Fatigue can range from being mildly tried to feel exhausted and akin to flu-like symptoms. Sometimes the onset of fatigue can be sudden, draining of all energy causing you to feel too exhausted to do anything.
You may find that you wake up tired despite having had plenty of sleep. This is due to Fibromyalgia preventing you from falling into a deep enough sleep to refresh you properly. This is often referred to as non-restorative sleep.
Cognitive problems often referred to as Fibro-fog
Cognitive problems may affect mental processing such as thinking and learning. Those with Fibromyalgia may have trouble remembering new things, shorter attention and focus span, slowed or confused speech and headaches.
If you suffer from pain/stiffness in your neck and shoulders you may also have frequent headaches. These can vary, like many symptoms, from mild to severe. Other symptoms may be exasperated such as nausea and blurred vision.
Irritable bowel syndrome (IBS)
IBS can develop because of Fibromyalgia. This is a common digestive condition that affects millions of people the world over. IBS causes abdominal pain and bloating. Constipation and diarrhea are also common symptoms. Changes in the diet can help elevate some of the symptoms.
Other symptoms of fibromyalgia can include:
- Restless leg syndrome. A feeling of constantly needing to move your leg
- A noise in the ear(s) that only you can hear.
- Being unable to regulate your temperature. Constantly feeling either too hot or too cold.
- Painful periods. When the pain is so severe you are unable to perform daily tasks.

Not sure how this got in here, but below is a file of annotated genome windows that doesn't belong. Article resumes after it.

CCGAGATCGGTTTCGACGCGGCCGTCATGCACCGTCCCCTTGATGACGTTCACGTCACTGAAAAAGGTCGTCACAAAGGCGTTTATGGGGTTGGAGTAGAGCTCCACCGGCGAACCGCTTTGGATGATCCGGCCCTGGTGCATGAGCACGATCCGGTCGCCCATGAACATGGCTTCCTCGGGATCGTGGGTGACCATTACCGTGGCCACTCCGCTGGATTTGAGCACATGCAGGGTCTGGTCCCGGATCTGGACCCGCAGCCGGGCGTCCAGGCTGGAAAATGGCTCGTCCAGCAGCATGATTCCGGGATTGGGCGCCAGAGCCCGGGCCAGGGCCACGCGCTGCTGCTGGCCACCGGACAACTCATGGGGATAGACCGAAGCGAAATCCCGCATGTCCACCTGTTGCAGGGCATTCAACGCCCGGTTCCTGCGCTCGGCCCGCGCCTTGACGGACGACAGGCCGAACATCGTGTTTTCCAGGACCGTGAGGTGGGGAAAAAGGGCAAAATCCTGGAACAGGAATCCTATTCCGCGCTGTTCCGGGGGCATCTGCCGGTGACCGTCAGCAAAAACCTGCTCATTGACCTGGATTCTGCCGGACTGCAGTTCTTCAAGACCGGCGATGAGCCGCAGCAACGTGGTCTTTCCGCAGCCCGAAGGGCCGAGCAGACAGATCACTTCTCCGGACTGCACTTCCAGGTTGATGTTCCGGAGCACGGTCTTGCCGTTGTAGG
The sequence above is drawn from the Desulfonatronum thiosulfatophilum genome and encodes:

- Feeling low and tense all or most of the time.
- Low levels of Serotonin combined with this complex illness can often lead to depressive symptoms.
If you are feeling constantly low, have lost interest in things you previously enjoyed and/or are particularly more tearful than usual it would be an idea to contact your doctor for support and advice.
Your doctor is the best person to advise you on medication(s) that may be suitable for you. Alongside medication, there are other options available to help you cope with the pain of Fibromyalgia.
- Spending time in a heated pool either swimming or relaxing.
- A tailored exercise routine.
- Psychotherapy-a therapy that helps you understand and deal with thoughts and feelings.
- CBT (Cognitive behavioral therapy) -a talking therapy that changes the way you think about things turning negativity into positivity.
- Physiotherapy-Using techniques such as massage and stretching.
- Relaxation-Hypnotherapy, meditation and gentle yoga or Pilates.
- Psychological support groups and counseling.
Some Fibromyalgia suffers have said that using alternative therapies has helped ease their symptoms. Acupuncture and hypnotherapy are proven popular alternative treatments. Do contact your GP before taking an herbal remedy as these can interact with prescription medications.
If you have been diagnosed with a second condition such as depression, a separate treatment plan may be used. For example, additional counseling or medication.
Fibromyalgia is also sometimes known as: